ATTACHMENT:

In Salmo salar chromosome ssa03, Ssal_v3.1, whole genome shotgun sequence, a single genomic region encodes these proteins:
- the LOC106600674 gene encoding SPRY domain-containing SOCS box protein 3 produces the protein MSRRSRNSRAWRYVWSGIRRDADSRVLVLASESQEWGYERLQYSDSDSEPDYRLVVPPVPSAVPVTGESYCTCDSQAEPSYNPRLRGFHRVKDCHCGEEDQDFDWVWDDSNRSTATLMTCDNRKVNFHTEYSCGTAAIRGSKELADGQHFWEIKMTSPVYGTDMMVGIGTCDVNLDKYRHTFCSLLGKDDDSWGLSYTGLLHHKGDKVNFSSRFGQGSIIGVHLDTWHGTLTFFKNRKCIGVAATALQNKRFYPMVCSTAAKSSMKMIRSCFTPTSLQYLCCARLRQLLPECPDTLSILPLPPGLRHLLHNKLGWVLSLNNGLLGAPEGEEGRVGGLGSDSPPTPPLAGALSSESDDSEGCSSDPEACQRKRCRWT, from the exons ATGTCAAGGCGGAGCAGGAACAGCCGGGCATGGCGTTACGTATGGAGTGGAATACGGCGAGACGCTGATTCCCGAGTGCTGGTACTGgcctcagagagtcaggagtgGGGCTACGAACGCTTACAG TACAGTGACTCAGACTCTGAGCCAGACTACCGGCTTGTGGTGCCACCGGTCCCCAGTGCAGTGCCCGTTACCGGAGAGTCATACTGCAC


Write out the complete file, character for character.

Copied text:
In Salmo salar chromosome ssa03, Ssal_v3.1, whole genome shotgun sequence, a single genomic region encodes these proteins:
- the LOC106600674 gene encoding SPRY domain-containing SOCS box protein 3 produces the protein MSRRSRNSRAWRYVWSGIRRDADSRVLVLASESQEWGYERLQYSDSDSEPDYRLVVPPVPSAVPVTGESYCTCDSQAEPSYNPRLRGFHRVKDCHCGEEDQDFDWVWDDSNRSTATLMTCDNRKVNFHTEYSCGTAAIRGSKELADGQHFWEIKMTSPVYGTDMMVGIGTCDVNLDKYRHTFCSLLGKDDDSWGLSYTGLLHHKGDKVNFSSRFGQGSIIGVHLDTWHGTLTFFKNRKCIGVAATALQNKRFYPMVCSTAAKSSMKMIRSCFTPTSLQYLCCARLRQLLPECPDTLSILPLPPGLRHLLHNKLGWVLSLNNGLLGAPEGEEGRVGGLGSDSPPTPPLAGALSSESDDSEGCSSDPEACQRKRCRWT, from the exons ATGTCAAGGCGGAGCAGGAACAGCCGGGCATGGCGTTACGTATGGAGTGGAATACGGCGAGACGCTGATTCCCGAGTGCTGGTACTGgcctcagagagtcaggagtgGGGCTACGAACGCTTACAG TACAGTGACTCAGACTCTGAGCCAGACTACCGGCTTGTGGTGCCACCGGTCCCCAGTGCAGTGCCCGTTACCGGAGAGTCATACTGCAC